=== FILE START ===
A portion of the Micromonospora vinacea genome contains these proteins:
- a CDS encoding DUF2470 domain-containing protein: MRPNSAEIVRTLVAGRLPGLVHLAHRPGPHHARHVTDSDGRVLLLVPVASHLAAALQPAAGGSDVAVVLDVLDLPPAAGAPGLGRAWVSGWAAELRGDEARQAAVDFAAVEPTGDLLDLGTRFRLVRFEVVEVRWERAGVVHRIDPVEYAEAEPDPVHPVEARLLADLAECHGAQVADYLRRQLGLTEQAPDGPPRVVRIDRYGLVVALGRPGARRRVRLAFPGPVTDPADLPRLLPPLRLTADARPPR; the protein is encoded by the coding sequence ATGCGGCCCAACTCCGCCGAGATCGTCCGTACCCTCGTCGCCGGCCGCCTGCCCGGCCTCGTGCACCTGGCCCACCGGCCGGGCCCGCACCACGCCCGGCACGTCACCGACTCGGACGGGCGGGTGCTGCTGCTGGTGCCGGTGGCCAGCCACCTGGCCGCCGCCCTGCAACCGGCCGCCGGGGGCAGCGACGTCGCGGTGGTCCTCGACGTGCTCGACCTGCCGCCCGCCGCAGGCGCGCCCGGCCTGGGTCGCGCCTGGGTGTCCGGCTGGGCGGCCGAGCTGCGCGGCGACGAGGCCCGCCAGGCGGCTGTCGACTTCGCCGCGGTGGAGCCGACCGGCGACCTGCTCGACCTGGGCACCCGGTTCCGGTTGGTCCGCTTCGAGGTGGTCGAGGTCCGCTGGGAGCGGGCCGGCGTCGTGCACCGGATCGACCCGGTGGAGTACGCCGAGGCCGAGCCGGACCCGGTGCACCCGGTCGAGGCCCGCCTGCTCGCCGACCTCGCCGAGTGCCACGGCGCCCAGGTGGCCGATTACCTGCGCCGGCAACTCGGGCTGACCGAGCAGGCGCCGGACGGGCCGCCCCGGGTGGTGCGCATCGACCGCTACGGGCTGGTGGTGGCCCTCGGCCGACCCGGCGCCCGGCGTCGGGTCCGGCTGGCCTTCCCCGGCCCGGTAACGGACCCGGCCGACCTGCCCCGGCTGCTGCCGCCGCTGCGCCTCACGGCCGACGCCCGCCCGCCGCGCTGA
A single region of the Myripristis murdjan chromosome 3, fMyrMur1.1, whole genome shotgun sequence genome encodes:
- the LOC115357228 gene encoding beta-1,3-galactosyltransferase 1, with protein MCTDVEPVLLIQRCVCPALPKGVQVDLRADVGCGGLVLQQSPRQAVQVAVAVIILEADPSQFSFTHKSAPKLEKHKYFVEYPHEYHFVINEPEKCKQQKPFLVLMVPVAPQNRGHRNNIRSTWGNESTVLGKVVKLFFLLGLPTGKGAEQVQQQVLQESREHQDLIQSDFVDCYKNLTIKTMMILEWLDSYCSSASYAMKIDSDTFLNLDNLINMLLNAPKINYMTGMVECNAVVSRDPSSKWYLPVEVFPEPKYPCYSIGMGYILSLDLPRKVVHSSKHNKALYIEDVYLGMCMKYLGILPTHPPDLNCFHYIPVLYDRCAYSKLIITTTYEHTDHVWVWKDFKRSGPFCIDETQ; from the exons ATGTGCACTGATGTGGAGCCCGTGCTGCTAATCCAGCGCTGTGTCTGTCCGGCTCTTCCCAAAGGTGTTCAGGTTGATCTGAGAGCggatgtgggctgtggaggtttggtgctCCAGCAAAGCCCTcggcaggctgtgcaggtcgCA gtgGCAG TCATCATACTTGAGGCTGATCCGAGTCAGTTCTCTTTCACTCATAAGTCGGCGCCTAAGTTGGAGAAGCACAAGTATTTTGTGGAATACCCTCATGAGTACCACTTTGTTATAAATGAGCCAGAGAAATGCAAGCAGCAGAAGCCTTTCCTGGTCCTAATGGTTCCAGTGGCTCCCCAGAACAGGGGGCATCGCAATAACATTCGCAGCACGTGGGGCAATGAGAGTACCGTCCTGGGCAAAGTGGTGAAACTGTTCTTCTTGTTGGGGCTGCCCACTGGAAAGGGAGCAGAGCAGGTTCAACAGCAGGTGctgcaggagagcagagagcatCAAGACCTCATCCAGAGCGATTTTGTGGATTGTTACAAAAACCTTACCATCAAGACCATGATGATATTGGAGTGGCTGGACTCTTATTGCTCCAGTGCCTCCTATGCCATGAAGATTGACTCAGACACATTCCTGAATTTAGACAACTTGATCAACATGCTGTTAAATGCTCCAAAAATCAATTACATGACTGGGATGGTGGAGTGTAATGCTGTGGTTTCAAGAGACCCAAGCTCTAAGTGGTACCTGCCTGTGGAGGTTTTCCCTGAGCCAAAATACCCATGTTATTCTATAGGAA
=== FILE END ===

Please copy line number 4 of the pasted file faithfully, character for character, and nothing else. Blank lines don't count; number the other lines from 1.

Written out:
- the LOC115357228 gene encoding beta-1,3-galactosyltransferase 1, with protein MCTDVEPVLLIQRCVCPALPKGVQVDLRADVGCGGLVLQQSPRQAVQVAVAVIILEADPSQFSFTHKSAPKLEKHKYFVEYPHEYHFVINEPEKCKQQKPFLVLMVPVAPQNRGHRNNIRSTWGNESTVLGKVVKLFFLLGLPTGKGAEQVQQQVLQESREHQDLIQSDFVDCYKNLTIKTMMILEWLDSYCSSASYAMKIDSDTFLNLDNLINMLLNAPKINYMTGMVECNAVVSRDPSSKWYLPVEVFPEPKYPCYSIGMGYILSLDLPRKVVHSSKHNKALYIEDVYLGMCMKYLGILPTHPPDLNCFHYIPVLYDRCAYSKLIITTTYEHTDHVWVWKDFKRSGPFCIDETQ; from the exons ATGTGCACTGATGTGGAGCCCGTGCTGCTAATCCAGCGCTGTGTCTGTCCGGCTCTTCCCAAAGGTGTTCAGGTTGATCTGAGAGCggatgtgggctgtggaggtttggtgctCCAGCAAAGCCCTcggcaggctgtgcaggtcgCA gtgGCAG TCATCATACTTGAGGCTGATCCGAGTCAGTTCTCTTTCACTCATAAGTCGGCGCCTAAGTTGGAGAAGCACAAGTATTTTGTGGAATACCCTCATGAGTACCACTTTGTTATAAATGAGCCAGAGAAATGCAAGCAGCAGAAGCCTTTCCTGGTCCTAATGGTTCCAGTGGCTCCCCAGAACAGGGGGCATCGCAATAACATTCGCAGCACGTGGGGCAATGAGAGTACCGTCCTGGGCAAAGTGGTGAAACTGTTCTTCTTGTTGGGGCTGCCCACTGGAAAGGGAGCAGAGCAGGTTCAACAGCAGGTGctgcaggagagcagagagcatCAAGACCTCATCCAGAGCGATTTTGTGGATTGTTACAAAAACCTTACCATCAAGACCATGATGATATTGGAGTGGCTGGACTCTTATTGCTCCAGTGCCTCCTATGCCATGAAGATTGACTCAGACACATTCCTGAATTTAGACAACTTGATCAACATGCTGTTAAATGCTCCAAAAATCAATTACATGACTGGGATGGTGGAGTGTAATGCTGTGGTTTCAAGAGACCCAAGCTCTAAGTGGTACCTGCCTGTGGAGGTTTTCCCTGAGCCAAAATACCCATGTTATTCTATAGGAA